08 January 2010

Coast Salish Endowment

No. 4119 - 05 Oct 2007 - 09:06:00

Gastown, Vancouver

If it is true that the land is worth more than the improvements placed upon it, why does a Scottish industrialist's name remain steadfastly all over a building that is on land he never owned?
*rhetorical question alert*

The record shows that the land in question was never relinquished to the Crown by the hereditary title holders, the Coast Salish peoples, who contend that without a treaty, the land is, in effect, stolen.

Contemporaneously, Andrew Carnegie (the man whose moniker lives on in copperplate-gothic) was successfully branding himself by way of steel and education: making money with one and encouraging free enterprise through learning with the other. Funding for library infrastructure was available to any interested city, in the USA or the Commonwealth, willing to put the Carnegie name on a civic building. A municipality had only to come up with suitable land and nothing is more suitably inexpensive than free land.

The corner upon which the building is situated, at Main and Hastings, is a hilltop from which the street descends west through the downtown core to the harbour. Four blocks along the Hastings corridor is the Woodwards District . This multi-use real estate development was once the home of a family-owned department store that lost control of ownership in 1993. After ninety years in business their leaving created an economic and emotional deficit in the neighbourhood. Because the brand lives on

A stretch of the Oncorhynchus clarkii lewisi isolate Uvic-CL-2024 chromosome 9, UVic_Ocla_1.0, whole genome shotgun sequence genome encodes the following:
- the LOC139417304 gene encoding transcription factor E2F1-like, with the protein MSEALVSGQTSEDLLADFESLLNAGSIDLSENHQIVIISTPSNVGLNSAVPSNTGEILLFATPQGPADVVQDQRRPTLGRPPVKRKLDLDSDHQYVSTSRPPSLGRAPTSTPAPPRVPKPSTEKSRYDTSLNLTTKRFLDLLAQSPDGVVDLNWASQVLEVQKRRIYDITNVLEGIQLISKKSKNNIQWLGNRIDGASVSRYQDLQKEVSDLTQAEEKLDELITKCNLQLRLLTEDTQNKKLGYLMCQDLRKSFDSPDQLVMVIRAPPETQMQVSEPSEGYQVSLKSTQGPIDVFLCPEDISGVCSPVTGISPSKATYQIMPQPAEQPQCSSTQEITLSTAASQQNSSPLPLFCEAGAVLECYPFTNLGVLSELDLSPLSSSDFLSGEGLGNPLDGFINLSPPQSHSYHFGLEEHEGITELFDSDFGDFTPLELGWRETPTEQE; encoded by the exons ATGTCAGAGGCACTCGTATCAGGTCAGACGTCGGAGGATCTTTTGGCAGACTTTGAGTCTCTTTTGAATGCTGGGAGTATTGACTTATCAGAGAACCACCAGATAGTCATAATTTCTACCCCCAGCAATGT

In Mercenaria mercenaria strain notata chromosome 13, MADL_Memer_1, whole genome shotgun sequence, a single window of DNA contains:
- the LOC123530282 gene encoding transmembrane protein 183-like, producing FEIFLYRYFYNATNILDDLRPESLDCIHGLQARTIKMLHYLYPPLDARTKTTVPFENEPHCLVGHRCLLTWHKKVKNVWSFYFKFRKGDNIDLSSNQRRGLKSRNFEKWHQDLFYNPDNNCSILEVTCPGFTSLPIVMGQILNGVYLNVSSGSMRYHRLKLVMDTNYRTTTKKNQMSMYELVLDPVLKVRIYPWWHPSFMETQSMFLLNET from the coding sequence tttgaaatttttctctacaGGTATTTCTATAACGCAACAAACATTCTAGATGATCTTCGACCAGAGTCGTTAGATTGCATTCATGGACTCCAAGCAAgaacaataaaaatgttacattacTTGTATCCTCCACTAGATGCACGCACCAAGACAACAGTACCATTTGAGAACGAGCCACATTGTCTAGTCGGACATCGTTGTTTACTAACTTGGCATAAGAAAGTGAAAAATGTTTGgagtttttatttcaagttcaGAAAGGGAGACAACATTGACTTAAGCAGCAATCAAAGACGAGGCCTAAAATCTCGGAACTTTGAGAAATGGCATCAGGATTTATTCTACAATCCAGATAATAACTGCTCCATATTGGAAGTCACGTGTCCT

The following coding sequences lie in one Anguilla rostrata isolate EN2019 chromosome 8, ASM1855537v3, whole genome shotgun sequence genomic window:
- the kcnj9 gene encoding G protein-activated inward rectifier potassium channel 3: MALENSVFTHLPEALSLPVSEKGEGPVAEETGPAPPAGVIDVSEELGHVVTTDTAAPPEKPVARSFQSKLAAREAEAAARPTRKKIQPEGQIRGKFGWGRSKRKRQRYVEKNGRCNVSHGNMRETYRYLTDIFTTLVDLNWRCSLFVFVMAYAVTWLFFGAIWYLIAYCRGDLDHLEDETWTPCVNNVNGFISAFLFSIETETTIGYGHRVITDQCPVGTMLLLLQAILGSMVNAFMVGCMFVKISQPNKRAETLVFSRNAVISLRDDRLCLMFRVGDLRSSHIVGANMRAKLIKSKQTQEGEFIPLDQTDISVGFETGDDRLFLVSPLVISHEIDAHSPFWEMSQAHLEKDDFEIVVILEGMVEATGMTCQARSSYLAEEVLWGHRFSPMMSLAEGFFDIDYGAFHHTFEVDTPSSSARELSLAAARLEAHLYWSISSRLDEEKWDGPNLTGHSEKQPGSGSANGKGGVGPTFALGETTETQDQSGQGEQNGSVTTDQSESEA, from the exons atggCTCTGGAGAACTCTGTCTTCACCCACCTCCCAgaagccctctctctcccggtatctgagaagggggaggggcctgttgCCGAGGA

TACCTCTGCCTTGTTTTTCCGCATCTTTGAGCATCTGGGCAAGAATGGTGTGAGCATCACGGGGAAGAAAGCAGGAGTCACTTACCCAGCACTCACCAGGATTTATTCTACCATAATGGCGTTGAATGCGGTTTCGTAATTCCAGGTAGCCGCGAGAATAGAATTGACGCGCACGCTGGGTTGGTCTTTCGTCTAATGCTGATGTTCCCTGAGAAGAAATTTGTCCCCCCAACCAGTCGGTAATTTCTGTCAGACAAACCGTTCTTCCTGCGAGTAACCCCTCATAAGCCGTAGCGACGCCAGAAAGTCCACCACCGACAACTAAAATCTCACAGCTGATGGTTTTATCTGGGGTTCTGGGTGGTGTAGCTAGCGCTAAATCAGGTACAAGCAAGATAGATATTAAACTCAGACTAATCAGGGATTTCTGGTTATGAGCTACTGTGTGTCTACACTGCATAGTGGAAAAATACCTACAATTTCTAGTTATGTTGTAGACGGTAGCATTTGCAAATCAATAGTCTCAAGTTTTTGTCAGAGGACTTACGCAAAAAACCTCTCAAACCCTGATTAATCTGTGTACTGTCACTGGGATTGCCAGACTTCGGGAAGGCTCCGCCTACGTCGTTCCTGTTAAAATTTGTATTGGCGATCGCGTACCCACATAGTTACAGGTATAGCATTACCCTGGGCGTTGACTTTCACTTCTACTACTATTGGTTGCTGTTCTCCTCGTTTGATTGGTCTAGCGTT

under its former name, in the current re-development of the property, much focus is put on sentimentalizing the past in order to sell the future. Unfortunately, the number of social housing units originally planned for the project was significantly curtailed early in the process.

Now that The City of Vancouver has (quietly) pulled the brand name DowntownEastside from its official language there is present an opportunity to recognize the land's hereditary caretakers. The intersection at Main and Hastings is a focal point that dominates the attention of the city's oldest neighbourhoods: Gastown, Chinatown, Strathcona, Victory Square, and Oppenheimer/Japantown. This place deserves an older, better, less contrived name to help heal the shame and reflect the spiritual and moral potential at the centre of our city.

With equality comes success.

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